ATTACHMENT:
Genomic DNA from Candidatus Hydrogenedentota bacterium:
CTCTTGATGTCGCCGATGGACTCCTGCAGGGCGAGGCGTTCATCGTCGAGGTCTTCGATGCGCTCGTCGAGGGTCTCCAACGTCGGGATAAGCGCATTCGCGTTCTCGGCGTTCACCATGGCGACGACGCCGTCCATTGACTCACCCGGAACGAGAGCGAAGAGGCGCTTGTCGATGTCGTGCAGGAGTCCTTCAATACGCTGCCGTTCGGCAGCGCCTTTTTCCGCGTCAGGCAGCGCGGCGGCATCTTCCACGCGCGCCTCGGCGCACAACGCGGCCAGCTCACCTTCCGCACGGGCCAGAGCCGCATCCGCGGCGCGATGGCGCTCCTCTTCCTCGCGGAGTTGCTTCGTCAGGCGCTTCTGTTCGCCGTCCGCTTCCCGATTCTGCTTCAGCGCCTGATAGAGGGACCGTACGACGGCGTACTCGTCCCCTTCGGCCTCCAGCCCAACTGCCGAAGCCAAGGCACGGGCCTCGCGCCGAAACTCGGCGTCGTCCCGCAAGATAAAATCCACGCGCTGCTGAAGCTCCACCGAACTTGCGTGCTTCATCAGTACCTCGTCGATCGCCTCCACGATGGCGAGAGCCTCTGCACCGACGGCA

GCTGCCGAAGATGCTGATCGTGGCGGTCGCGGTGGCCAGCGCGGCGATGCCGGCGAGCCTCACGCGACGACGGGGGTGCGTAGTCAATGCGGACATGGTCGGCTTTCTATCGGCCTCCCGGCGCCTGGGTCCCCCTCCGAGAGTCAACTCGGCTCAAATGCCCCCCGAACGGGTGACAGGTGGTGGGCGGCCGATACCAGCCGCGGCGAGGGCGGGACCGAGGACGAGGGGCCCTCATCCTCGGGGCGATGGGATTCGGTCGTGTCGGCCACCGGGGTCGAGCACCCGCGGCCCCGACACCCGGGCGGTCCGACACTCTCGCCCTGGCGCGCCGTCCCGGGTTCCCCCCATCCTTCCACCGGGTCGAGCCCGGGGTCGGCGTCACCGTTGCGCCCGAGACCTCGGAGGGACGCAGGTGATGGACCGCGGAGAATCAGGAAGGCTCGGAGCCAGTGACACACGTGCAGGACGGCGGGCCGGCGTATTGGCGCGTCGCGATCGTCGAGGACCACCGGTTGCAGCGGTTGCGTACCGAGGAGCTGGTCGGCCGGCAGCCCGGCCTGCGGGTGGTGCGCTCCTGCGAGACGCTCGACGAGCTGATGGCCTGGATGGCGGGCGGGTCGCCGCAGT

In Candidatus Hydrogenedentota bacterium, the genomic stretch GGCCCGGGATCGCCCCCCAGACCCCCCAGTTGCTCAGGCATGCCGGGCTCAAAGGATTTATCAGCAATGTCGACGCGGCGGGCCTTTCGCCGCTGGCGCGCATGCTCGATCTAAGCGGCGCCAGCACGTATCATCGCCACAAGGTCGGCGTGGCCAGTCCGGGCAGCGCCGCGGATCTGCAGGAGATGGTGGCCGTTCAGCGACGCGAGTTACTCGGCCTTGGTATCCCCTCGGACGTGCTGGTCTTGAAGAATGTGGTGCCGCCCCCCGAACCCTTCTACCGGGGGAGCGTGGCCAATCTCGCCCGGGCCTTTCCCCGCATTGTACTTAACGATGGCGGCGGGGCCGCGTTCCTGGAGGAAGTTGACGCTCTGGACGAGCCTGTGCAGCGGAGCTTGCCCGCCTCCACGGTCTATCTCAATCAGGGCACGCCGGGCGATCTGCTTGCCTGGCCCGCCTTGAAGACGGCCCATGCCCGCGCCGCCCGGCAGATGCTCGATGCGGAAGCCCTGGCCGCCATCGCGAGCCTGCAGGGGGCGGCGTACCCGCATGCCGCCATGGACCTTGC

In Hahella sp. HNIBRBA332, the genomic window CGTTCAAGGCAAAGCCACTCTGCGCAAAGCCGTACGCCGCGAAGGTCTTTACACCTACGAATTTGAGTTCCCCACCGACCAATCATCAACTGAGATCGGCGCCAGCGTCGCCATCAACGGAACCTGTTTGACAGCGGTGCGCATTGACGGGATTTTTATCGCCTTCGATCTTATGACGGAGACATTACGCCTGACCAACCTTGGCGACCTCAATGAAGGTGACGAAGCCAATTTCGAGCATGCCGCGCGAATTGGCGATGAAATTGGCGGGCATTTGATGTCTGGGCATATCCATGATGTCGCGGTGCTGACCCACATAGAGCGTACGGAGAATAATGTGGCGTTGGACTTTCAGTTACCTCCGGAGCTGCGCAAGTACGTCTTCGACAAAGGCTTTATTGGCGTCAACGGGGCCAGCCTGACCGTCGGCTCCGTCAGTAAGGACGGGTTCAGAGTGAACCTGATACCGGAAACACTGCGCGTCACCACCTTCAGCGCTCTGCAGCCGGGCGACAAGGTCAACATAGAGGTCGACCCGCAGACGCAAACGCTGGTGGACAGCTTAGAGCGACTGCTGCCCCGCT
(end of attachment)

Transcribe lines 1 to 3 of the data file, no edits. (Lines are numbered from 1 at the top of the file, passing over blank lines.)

Genomic DNA from Candidatus Hydrogenedentota bacterium:
CTCTTGATGTCGCCGATGGACTCCTGCAGGGCGAGGCGTTCATCGTCGAGGTCTTCGATGCGCTCGTCGAGGGTCTCCAACGTCGGGATAAGCGCATTCGCGTTCTCGGCGTTCACCATGGCGACGACGCCGTCCATTGACTCACCCGGAACGAGAGCGAAGAGGCGCTTGTCGATGTCGTGCAGGAGTCCTTCAATACGCTGCCGTTCGGCAGCGCCTTTTTCCGCGTCAGGCAGCGCGGCGGCATCTTCCACGCGCGCCTCGGCGCACAACGCGGCCAGCTCACCTTCCGCACGGGCCAGAGCCGCATCCGCGGCGCGATGGCGCTCCTCTTCCTCGCGGAGTTGCTTCGTCAGGCGCTTCTGTTCGCCGTCCGCTTCCCGATTCTGCTTCAGCGCCTGATAGAGGGACCGTACGACGGCGTACTCGTCCCCTTCGGCCTCCAGCCCAACTGCCGAAGCCAAGGCACGGGCCTCGCGCCGAAACTCGGCGTCGTCCCGCAAGATAAAATCCACGCGCTGCTGAAGCTCCACCGAACTTGCGTGCTTCATCAGTACCTCGTCGATCGCCTCCACGATGGCGAGAGCCTCTGCACCGACGGCA

GCTGCCGAAGATGCTGATCGTGGCGGTCGCGGTGGCCAGCGCGGCGATGCCGGCGAGCCTCACGCGACGACGGGGGTGCGTAGTCAATGCGGACATGGTCGGCTTTCTATCGGCCTCCCGGCGCCTGGGTCCCCCTCCGAGAGTCAACTCGGCTCAAATGCCCCCCGAACGGGTGACAGGTGGTGGGCGGCCGATACCAGCCGCGGCGAGGGCGGGACCGAGGACGAGGGGCCCTCATCCTCGGGGCGATGGGATTCGGTCGTGTCGGCCACCGGGGTCGAGCACCCGCGGCCCCGACACCCGGGCGGTCCGACACTCTCGCCCTGGCGCGCCGTCCCGGGTTCCCCCCATCCTTCCACCGGGTCGAGCCCGGGGTCGGCGTCACCGTTGCGCCCGAGACCTCGGAGGGACGCAGGTGATGGACCGCGGAGAATCAGGAAGGCTCGGAGCCAGTGACACACGTGCAGGACGGCGGGCCGGCGTATTGGCGCGTCGCGATCGTCGAGGACCACCGGTTGCAGCGGTTGCGTACCGAGGAGCTGGTCGGCCGGCAGCCCGGCCTGCGGGTGGTGCGCTCCTGCGAGACGCTCGACGAGCTGATGGCCTGGATGGCGGGCGGGTCGCCGCAGT